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Is the Anaheim City Council now sticking it to Mickey because too few tourist dollars are making it off property these days ?

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Is the Anaheim City Council now sticking it to Mickey because too few tourist dollars are making it off property these days ?

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How did it ever come to this?

That has to be the question that Disney officials are asking themselves this week. Particularly after Tuesday night's meeting where the Anaheim City Council voted 4 to 1 to place the proposed zoning change to the Resort District on the June 3rd, 2008 ballot. Should the public actually approve this proposed zoning change ... Well, that would throw a huge monkey wrench in Mickey's future plans for the Disneyland Resort.

Mouse House officials just can't fathom why the Anaheim City Council is suddenly being so combative. Don't they realize that the Walt Disney Company employees thousands of people in the Orange County area? And because of the millions of people who regularly visit the Disneyland Resort, Mickey is directly responsible for those hundreds of millions of tourist dollars that pour into the local economy every year.

Anaheim City Hall.
Image courtesy of the City of Anaheim

Well, as one unnamed city official recently explained the situation to me, this isn't really about the amount of money (be it tax revenues or tourist dollars) that the Disneyland Resort helps generate for Anaheim. But -- rather -- the moola that no longer makes it out into the local economy.

To explain: Do you remember what Disneyland was like back in the late 1980s and early 1990s? With all of those restaurants, hotels, motels, gift shops and fast food joints that used to line Harbor & Katella ? As tacky as this part of Anaheim may have looked, thanks to the fact that most motorists had to make their final approach to Disneyland by traveling on surface streets ... Well, everyone got a taste of those tourism dollars.

But then -- as part of the Disneyland Resort expansion plan that the Anaheim City Council approved back in 1993 (Which called for the establishment of a lush garden district around the resort, not to mention limiting the size of the signage that the hotels, motels, restaurants and gift shops that were in the area that was directly adjacent to "The Happiest Place on Earth" were allowed to use) -- the Mouse also got a flyover from the southbound lane of the 5 built. Which then uses speed ramps to load over 10,000 cars into the resort's brand-new six level parking garage every day.

Copyright Disney Enterprises, Inc. All Rights Reserved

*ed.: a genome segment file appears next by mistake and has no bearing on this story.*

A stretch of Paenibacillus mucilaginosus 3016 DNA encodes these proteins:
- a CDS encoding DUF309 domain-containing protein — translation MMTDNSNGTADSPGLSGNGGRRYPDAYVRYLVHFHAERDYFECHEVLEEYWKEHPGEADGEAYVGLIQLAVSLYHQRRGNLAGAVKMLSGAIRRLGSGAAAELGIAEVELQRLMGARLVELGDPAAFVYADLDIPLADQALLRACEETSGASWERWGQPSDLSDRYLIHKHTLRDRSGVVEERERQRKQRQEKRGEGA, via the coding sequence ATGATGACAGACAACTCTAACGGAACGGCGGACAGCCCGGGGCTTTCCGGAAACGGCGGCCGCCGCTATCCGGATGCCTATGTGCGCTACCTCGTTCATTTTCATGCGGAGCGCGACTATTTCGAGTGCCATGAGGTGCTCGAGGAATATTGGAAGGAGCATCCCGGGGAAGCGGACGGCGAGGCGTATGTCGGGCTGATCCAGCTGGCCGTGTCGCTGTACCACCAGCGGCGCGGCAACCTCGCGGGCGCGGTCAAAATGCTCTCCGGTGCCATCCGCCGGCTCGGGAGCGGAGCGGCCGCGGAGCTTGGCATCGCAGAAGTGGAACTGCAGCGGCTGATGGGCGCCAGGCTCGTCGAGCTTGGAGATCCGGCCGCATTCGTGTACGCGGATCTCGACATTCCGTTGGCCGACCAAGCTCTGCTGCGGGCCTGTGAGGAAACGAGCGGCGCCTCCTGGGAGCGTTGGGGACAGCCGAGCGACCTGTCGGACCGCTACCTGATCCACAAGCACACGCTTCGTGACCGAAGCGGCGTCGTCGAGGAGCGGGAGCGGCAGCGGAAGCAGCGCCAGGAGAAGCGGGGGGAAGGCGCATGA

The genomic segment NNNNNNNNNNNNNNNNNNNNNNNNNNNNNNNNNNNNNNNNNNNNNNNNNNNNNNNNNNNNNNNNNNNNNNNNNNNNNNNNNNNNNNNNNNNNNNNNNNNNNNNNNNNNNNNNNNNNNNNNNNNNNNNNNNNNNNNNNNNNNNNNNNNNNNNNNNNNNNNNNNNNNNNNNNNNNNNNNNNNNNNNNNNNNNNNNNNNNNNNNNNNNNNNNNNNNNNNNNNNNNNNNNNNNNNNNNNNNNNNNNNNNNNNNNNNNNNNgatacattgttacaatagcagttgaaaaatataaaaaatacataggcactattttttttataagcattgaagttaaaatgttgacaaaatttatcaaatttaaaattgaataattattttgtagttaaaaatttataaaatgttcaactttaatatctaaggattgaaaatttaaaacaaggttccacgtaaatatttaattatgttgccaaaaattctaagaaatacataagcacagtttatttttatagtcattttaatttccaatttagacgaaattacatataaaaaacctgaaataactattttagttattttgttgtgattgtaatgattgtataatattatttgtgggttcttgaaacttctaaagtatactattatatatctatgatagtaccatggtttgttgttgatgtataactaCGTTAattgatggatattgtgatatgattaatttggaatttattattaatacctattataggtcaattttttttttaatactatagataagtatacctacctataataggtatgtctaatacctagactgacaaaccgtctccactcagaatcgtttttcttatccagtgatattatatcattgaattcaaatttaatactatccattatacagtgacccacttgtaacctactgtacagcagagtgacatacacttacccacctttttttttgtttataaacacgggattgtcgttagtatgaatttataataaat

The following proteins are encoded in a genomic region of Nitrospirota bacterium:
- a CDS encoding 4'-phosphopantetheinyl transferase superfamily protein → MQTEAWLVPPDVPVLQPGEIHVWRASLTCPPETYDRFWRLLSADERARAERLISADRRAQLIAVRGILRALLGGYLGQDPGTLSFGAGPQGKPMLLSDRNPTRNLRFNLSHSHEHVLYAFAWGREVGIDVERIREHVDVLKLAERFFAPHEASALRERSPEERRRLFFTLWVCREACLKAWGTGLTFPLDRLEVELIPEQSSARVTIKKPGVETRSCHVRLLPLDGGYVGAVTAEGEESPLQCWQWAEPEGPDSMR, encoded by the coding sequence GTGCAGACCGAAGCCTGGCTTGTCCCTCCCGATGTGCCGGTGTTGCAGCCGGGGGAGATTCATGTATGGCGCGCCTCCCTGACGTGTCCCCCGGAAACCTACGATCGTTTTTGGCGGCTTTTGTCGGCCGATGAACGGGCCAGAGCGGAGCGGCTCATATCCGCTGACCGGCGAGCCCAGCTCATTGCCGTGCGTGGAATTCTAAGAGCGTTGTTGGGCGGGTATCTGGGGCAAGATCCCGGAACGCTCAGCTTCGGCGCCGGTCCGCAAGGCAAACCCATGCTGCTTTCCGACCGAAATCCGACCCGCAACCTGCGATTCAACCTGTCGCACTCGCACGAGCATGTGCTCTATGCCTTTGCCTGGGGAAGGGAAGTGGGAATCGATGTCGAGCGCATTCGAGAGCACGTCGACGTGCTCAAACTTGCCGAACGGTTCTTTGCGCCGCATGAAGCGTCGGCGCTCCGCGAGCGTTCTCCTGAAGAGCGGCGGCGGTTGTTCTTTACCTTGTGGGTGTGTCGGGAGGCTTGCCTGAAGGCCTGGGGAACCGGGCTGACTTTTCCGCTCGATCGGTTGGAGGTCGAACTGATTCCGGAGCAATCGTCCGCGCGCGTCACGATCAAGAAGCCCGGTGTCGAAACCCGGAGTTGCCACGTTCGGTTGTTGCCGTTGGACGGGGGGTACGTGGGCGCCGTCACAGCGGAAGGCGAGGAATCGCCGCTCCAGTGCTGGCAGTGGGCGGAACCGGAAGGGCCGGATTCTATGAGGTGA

As my Anaheim insider explained it to me:

We went along with the Garden District plan because Disney assured us that the expanded resort would have this huge impact on the local economy. What they failed to mention is that -- once this expansion was complete -- that Disneyland would then, in effect, become a walled city. With all of that additional tourists who came down Anaheim to sample California Adventure, the Grand Californian and Downtown Disney never making it off property anymore.

And when you think about it, this unnamed Anaheim official really does have a point. I mean, think about how the typical tourist who's driving south on the 5 experiences Disneyland. They first exit the highway via that flyover ramp. Then -- after paying an $11 fee -- they park their car in the "Mickey and Friends" garage.

 Copyright Disney Enterprises, Inc. All Rights Reserved

And after locking their vehicle and then riding the escalator down to the tram loading area, these tourists are driven straight over Disneyland Plaza. Where -- after buying an admission pass at one of those ticket booths -- they then head into Disneyland or DCA for a full day of fun at the parks.

Once the parks close for the day, these same tourists have the option of shopping or dining at Downtown Disney or just grabbing the tram back to the "Mickey and Friends" garage. Where -- because the Disneyland Resort reverses the flow of traffic leading from its massive parking structure back out to the highway late every afternoon -- they're on the 5 again within moments. Heading home again, having seen little if any of the real Anaheim during their day at DLR.

Mind you, the folks who are traveling north on the 5 to visit Disneyland have a somewhat different experience. But thanks to all of the highway & surface street improvements that taxpayers paid for back in the mid-1990s, these tourists still zoom in and out of the resort. With few real opportunities to sample any of Anaheim's shops & restaurants as they hurry to "The Happiest Place on Earth."

Photo courtesy of Jeff Lange

So for the Disneyland Resort to become, in effect, this walled city -- where the tourists really have to hike if they want to get out to Harbor Boulevard and grab a meal at Millie's ... Well, is it any wonder that the Anaheim City Council is now actively looking for ways to stick to the Mouse?

As my Anaheim insider put it:

They made us jump through hoops back in the early 1990s. All because Disney was supposedly going to build that resort in Long Beach. Sometimes I wonder if it would have been better if we had just called their bluff. If city officials had just had the b*lls to say "Okay. Go build your brand-new theme park next to the Queen Mary. We'll do just fine with plain old Disneyland."

Copyright 1990 Disney Enterprises, Inc. All Rights Reserved

At least then we'd still have a lot of those shops & restaurants that you used to find around the parking lot. People would still be making money. Nowadays it's only Disney that's making any real money off of the resort. The rest of us have to settle for whatever foot traffic trickles out onto Harbor & Katella.